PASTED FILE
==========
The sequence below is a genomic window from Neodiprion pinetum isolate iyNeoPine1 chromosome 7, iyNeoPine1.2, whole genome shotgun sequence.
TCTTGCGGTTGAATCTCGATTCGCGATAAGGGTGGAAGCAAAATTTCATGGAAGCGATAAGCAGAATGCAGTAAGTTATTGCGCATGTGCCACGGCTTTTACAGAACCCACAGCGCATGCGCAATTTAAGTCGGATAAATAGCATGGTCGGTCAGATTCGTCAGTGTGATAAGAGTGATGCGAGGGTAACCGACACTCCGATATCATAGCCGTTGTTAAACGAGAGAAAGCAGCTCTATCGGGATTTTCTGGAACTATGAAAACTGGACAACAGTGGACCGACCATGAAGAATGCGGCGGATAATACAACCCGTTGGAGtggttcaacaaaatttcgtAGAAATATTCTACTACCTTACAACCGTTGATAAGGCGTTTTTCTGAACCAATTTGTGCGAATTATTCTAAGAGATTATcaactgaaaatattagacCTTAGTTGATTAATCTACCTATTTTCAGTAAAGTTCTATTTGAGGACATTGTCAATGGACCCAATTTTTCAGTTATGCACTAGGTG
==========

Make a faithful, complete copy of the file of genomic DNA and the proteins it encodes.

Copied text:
The sequence below is a genomic window from Neodiprion pinetum isolate iyNeoPine1 chromosome 7, iyNeoPine1.2, whole genome shotgun sequence.
TCTTGCGGTTGAATCTCGATTCGCGATAAGGGTGGAAGCAAAATTTCATGGAAGCGATAAGCAGAATGCAGTAAGTTATTGCGCATGTGCCACGGCTTTTACAGAACCCACAGCGCATGCGCAATTTAAGTCGGATAAATAGCATGGTCGGTCAGATTCGTCAGTGTGATAAGAGTGATGCGAGGGTAACCGACACTCCGATATCATAGCCGTTGTTAAACGAGAGAAAGCAGCTCTATCGGGATTTTCTGGAACTATGAAAACTGGACAACAGTGGACCGACCATGAAGAATGCGGCGGATAATACAACCCGTTGGAGtggttcaacaaaatttcgtAGAAATATTCTACTACCTTACAACCGTTGATAAGGCGTTTTTCTGAACCAATTTGTGCGAATTATTCTAAGAGATTATcaactgaaaatattagacCTTAGTTGATTAATCTACCTATTTTCAGTAAAGTTCTATTTGAGGACATTGTCAATGGACCCAATTTTTCAGTTATGCACTAGGTG